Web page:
• After WikiLeaks’ publication of emails from the Democratic National Committee and Hillary Clinton campaign chair John Podesta revealed collusion and shockingly unethical ties between prominent journalists and the Clinton campaign, as well as the campaign openly referring to such journalists as allies, none of the journalists so exposed have been disciplined, nor have any of the news organization employing them indicated that they were so much as troubled by the revelation.

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The “Russian DNC Hacks”: Who Do You Believe, And Why Should You Trust Them?

russia-sign

Here at Ethics Alarms, the starting point for ethical analysis is the question, “What’s going on here?” It’s impossible to reach a fair and useful conclusion about where any conduct falls on the right/wrong scale unless one has a clear picture of what the conduct is--what happened and why. The still percolating saga of the  hacked Democratic National Committee e-mails so far defies ethical analysis, because so many of the key facts are in doubt, so much of their impact is a matter of speculation, and virtually all of the participants, sources and advocates for one interpretation or another are untrustworthy.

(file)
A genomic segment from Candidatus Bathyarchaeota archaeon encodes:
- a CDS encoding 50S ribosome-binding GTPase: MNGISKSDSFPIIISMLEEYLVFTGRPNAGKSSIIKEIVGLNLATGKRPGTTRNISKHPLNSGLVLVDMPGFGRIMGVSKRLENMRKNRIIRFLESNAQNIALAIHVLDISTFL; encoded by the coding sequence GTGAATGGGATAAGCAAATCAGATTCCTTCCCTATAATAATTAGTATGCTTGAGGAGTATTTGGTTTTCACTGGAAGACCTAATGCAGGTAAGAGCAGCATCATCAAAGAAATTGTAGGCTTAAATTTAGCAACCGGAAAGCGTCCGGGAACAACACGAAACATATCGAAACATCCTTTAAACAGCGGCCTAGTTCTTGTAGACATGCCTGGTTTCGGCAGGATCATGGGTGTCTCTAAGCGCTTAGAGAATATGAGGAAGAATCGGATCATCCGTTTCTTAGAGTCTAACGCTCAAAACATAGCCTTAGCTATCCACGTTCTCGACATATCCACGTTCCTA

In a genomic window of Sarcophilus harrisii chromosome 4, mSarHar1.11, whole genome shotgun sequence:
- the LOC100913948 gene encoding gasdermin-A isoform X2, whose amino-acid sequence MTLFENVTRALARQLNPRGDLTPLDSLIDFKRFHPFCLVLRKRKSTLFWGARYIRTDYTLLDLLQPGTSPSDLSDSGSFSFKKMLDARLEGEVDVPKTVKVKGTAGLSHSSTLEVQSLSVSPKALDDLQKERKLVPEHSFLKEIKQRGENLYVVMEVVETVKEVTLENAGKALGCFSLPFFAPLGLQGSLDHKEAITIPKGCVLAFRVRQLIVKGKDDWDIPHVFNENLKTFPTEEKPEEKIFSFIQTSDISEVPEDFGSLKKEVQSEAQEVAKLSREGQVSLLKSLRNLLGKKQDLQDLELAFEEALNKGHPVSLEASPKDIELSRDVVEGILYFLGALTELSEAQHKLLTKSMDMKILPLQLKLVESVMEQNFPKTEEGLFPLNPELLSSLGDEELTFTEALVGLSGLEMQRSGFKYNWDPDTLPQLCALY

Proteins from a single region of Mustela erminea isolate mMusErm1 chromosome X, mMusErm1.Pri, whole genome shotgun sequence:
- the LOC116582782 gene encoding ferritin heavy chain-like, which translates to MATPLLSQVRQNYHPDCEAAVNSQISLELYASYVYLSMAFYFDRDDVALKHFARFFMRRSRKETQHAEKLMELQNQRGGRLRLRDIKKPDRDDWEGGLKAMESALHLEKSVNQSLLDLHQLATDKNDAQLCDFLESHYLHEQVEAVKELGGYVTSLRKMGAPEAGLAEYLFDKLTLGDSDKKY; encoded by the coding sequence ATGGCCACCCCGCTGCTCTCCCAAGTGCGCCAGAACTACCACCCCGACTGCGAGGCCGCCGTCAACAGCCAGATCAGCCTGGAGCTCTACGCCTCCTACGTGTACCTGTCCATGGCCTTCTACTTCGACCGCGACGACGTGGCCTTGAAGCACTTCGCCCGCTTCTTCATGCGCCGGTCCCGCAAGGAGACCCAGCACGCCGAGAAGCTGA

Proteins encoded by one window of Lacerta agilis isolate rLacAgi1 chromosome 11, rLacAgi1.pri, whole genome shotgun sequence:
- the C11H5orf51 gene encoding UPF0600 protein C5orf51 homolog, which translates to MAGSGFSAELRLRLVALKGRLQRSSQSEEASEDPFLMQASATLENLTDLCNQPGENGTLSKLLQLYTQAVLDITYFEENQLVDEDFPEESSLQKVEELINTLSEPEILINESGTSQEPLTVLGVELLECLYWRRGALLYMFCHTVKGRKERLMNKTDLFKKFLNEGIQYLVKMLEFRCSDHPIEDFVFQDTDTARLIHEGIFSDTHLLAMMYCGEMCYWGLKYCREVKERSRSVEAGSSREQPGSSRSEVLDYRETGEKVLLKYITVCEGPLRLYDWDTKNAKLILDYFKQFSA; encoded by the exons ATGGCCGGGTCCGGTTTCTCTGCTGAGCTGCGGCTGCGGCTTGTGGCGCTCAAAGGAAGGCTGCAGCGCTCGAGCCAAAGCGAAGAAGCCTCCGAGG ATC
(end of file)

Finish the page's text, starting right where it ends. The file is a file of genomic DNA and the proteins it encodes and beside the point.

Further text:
I have never seen anything like it.

“What’s going on here?” I really have no definitive answer, but lets slog though the muck:

I.   Some of what’s going on here is that Democrats, progressives and Clinton bitter-enders are making a concerted effort to use the fact that troubling DNC e-mails were released to the news media and the internet late in the Presidential campaign to prove the theory that Russian interference with the election was responsible for the victory of Donald Trump. This, they argue in turn,  justifies regarding Trump as an “illegitimate President,’ thus justifying ignoring the election results, defying the election results, impeaching Trump immediately, blocking his swearing in, treating him in discourse and conduct as if he had just been convicted of beastiality rather than elected President, “doing something” to “stop him,” and obstructing anything he tries to do to govern.